Daily Archives: August 3, 2020

NOAA can’t make rules for offshore fish farms

A federal appeals court in New Orleans has upheld a decision that throws out rules regulating fish farms in the Gulf of Mexico. The law granting authority over fisheries to the National Oceanic and Atmospheric Administration does not also let the agency set rules for offshore fish farms, the 5th U.S. Circuit Court of Appeals said in its 2-1 decision on Monday. “I think this is the final nail in the coffin for industrial aquaculture in federal waters unless Congress gives authority,” said George Kimbrell, who represented opponents of the plan as legal director for the Center For Food Safety. >click to read< 21:47

Second coronavirus wave would be ‘catastrophic,’ Massachusetts fishermen say

Commercial fishermen and lobstermen in Massachusetts already “crippled” by the coronavirus pandemic say they fear a second wave in the fall would sink the industry. “If there’s a shutdown then, it could be catastrophic,” said Joey Ciaramitaro, co-owner of Gloucester-based Captain Joe & Sons wholesale lobsters. People think of summer as the lobster season, but really, the fall is when the most lobsters get landed. That’s what we’re most concerned about: shutdowns in the fall,” Ciaramitaro said.  Video,  >click to read< 19:35

Captain Daniel Balbo – Commercial Fisherman

Gloucester – Daniel Balbo, age 63, of Gloucester, passed away unexpectedly on March 24, 2020. He was the husband of 39 years to Mary Lou (Goulter) Balbo. Born in Gloucester, he was the son of Accursio and Shirley (Roberts) Balbo. He was a graduate of Gloucester High School, Class of 1976.
After high school Daniel followed the family tradition of becoming a commercial fisherman and went on to captain his boat, The Hunter. Daniel was a lifelong resident of Gloucester and loved all its traditions. He especially loved celebrating the St. Peter’s Fiesta and being a seine boat champion. He also was an avid boater and enjoyed his bicycle rides around Cape Ann. >click to read< 17:49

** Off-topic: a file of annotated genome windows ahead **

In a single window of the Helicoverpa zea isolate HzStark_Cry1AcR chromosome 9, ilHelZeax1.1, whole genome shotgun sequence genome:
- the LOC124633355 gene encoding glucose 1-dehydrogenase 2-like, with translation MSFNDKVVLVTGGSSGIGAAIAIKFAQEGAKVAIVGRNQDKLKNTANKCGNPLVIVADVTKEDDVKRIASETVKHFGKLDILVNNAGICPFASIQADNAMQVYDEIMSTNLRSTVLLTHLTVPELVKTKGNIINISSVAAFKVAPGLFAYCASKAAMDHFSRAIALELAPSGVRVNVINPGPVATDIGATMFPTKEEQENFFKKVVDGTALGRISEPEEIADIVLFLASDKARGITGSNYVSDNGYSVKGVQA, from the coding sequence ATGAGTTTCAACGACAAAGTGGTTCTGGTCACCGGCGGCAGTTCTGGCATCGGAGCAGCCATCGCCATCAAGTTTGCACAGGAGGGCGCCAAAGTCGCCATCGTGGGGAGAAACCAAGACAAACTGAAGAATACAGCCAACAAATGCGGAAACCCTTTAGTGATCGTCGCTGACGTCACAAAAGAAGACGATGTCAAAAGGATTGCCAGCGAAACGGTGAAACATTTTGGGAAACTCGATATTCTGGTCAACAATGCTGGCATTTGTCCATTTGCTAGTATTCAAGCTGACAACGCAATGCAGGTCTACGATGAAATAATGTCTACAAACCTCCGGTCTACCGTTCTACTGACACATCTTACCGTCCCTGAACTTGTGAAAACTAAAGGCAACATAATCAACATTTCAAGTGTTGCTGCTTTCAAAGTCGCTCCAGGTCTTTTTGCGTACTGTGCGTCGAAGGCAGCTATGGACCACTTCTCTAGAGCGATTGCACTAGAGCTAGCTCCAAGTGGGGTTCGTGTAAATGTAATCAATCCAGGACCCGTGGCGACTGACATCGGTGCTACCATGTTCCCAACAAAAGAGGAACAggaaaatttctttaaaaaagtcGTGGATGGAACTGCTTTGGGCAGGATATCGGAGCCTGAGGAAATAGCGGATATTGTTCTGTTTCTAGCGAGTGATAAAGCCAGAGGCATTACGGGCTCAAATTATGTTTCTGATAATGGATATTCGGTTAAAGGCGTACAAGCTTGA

Oil rigs and offshore wind farms may contribute to the spread of non native species

Scientists are investigating what role oil rigs and offshore wind farms play in supporting marine wildlife and the spread of non-native species. The base and legs of platforms, subsea pipelines and wind turbines can be home to different species. The animals include mussels, barnacles, shrimp-like amphipods and anemones.  “We want to understand what could happen to the North Sea ecosystem if oil rigs are decommissioned, or offshore wind farms are installed. >click to read< 15:21:44

NOAA/NMFS Announces Increase to the Illex Squid Annual Quota Effective August 4, 2020

NOAA Fisheries announces an increase to the 2020 acceptable biological catch (ABC) for the Illex squid fishery from 26,000 mt to 30,000 mt. This quota increase was recommended by the Mid-Atlantic Fishery Management Council based on preliminary work by its Illex Squid Working Group, which concluded that the species continues to be lightly exploited and the fishery footprint is small. The Illex squid fishery has closed each summer in 2017, 2018, and 2019. This increase will enable full utilization of the available resource.  This rule is effective on August 4, 2020. >click to read< 13:40

Nova Scotia: Residents raise alarm over causeway’s threat to local fish stocks

“This river is already dying, we’re already losing all of our fish, and along with losing all of our fish, we’re losing our rights as well,” said Nikki Lloyd, of the Annapolis Valley First Nation. Darren Porter, a local fisherman and fishery spokesperson for the Fundy United Federation, said over many years, he’s seen a reduction in productivity for both professional and recreational fishers. Government efforts, he alleged, to improve passage times have fallen short of what’s required to keep the ecosystem healthy. >click to read< 13:08

Tuna partnership to drive youth employment

Port Lincoln tuna baron Hagen Stehr and Port Adelaide Football Club Aboriginal programs director Paul Vandenbergh are joining forces to drive jobs for indigenous youth in the seafood industry. The pair, along with Far West Coast Native Title Group director April Lawrie have formed a new company, Wanna Mar Stehr and aim to launch their first branded tuna products in the new year. Vandenbergh is also in the process of finalising 60 training places for indigenous youth at the Port Adelaide-based Australian Maritime & Fishing Academy, which Stehr founded in the 1990s. “The opportunity for those guys will be endless because they don’t have to work for us and they don’t even have to stay in South Australia or even Australia because it’s an international certification. >click to read< 08:59